Winnats Pass is a tough climb in the Peak District from the village of Castleton heading West through a steep limestone cleft. It averages over 10%, with a considerable section of 20% + near the top.
Winnats pass has featured in the now-defunct Tour of Peak road race and also featured as a venue for the National hill climb Championship on a record ten occasions (most recent 1977). It will also be the venue for 2021. There is now a popular Tour of the Peak sportive, run in May. The sportive offers closed roads for Winnats Pass.
The climb travels through a natural amphitheatre with steep slopes and rock faces on either side of the road. It provides an excellent location and challenge. The main drawback of Winnats pass is that it can be quite busy with motor traffic. (unfortunately, the old A road through Mam Tor was closed due to subsidence.) Combined with the narrowness of the road, it can become a little crowded. As a result, you are likely to be greeted with the reassuring smell of burning clutch as cars struggle up the 20% inclines.
Winnats Pass old Hill Climb Course
The National Hill Climb Championship has been held on Winnats Pass on ten occasions. They used to be able to get a road closure because the alternative A road to the top was still functioning.
The winning time was around 3.20 – 3.30. It is hard to know the actual course but this is a rough approximation.
2021 National hill climb course
The 2021 National hill climb has been confirmed as Winnat’s Pass. The course is said to be
“Start at first kerbstone on left 5 metres above Cattle Grid. Proceed uphill to finish at Cattle grid sign just before Cattle grid at top. 0.56mile/ 985yds”
I’m up in Yorkshire, so have been taking the opportunity to cycle up some ‘proper’ hills. I can’t do as much as I would like. Rather like an old man, I seem to take a few days recovery after any effort with ongoing issues. Still, something is better than nothing. After watching the Tour de Yorkshire on tv, I couldn’t resist visiting Lofthouse and Trapping Hill. (I’m not really keen on all this Franglais stuff – Cote d’flipping steep hill sounds a bit weird). Trapping hill brings back memories of my first bike rides, aged 14 – when I went camping at How Steen Gorge and being amazed at how difficult Trapping Hill and Greenhow Hill were.
Trapping Hill isn’t quite as invincible as it felt as a newbie cyclist aged 14. When I visited on Saturday, tather fortuitously there was a tailwind up the climb, and the road had been newly repaved. If this smooth road was due to the Tour de Yorkshire effect, I hope it becomes a three-week grand tour. With a three-week Tour we could even afford to have stages across the border in Lancashire.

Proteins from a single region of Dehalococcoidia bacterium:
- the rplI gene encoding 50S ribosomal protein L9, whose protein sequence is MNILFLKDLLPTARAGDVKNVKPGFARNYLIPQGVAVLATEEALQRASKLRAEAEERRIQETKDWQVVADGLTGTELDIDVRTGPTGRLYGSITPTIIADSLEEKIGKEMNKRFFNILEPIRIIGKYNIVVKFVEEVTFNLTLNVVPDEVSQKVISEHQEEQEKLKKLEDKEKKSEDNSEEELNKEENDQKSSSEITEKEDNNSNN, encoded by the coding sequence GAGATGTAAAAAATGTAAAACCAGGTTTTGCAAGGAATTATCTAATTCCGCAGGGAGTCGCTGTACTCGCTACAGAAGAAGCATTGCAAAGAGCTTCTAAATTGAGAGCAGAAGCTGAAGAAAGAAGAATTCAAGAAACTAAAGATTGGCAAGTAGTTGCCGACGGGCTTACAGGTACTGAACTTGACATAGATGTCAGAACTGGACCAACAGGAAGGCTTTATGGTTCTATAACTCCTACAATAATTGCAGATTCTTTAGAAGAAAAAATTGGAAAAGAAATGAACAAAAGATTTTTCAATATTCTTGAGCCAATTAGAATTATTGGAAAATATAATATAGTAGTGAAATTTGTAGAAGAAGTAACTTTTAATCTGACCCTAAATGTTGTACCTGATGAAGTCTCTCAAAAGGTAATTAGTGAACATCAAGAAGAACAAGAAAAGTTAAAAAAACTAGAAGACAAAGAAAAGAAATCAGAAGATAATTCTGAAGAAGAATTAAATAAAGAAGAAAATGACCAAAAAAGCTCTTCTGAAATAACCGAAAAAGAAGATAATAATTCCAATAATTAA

Kirkstone pass is the highest major road (A592) in the Lake District. It reaches a height of 1,489 feet (454 m) and affords great views of the surrounding lakes. There are three different routes to the top of Kirkstone Pass, each offering there own challenges. The hardest is ‘The Struggle’ which takes the shortest route from Ambleside to Kirkstone Pass. It is the shortest in distance but the steepest and requires over 400 metres of climbing. The other two ways, on the main road (A592) are less steep, but make good long challenging climbs.
From Ambleside, the road soon becomes very steep around swooping corners. The road surface here is very smooth (it was recently replaced), but it doesn’t make it an easy ride. For a considerable distance, the gradient is between 18%-20%. It’s a real lung breaker.
Yesterday there was a huge surge in interest for Kirkstone Pass ‘The Struggle’ It was a great joy to see the professional peleton really struggle up the Struggle. In Belgium you may get many 20% climbs, but at 4km long, this really split apart the peleton.
Bradley Wiggins was captured ‘walking’ up the last part of the Struggle, perhaps a slightly mischievous nod to Froome’s running up Mont Ventoux in this years Tour, but Wiggins seemed to be giving the spectators a lot of joy!
When watching cycle races on tv, my mother always asks so where’s Bradley? I always say these days ‘he’ll be at the back having a laugh’ – It’s hard to explain how you can win the Tour de France, win an Olympic gold in world record time, but still be at the back of the peleton in the Tour of Britain.
Unfortunately I didn’t make the national 100. The shoulders wouldn’t have survived 4 hours on TT bike, but despite injury, I didn’t feel too dissappointed, I had also lost a little motivation for time trials on flat dual carriageways. I race from Feb to October, so it’s perhaps good to have a mid season break. They say a change is as good as a rest, so after fixing broken rear mech hanger and getting a new derailleur, I’ve been riding up the steep hills of West Yorkshire.
Today I went to Hebden Bridge, Todmorden, Widdop Moor and Trawden. It was just short of 3,000m of climbing in 70 miles. A strange kind of rest, though it was good to find some new climbs and new roads – not too far from Menston.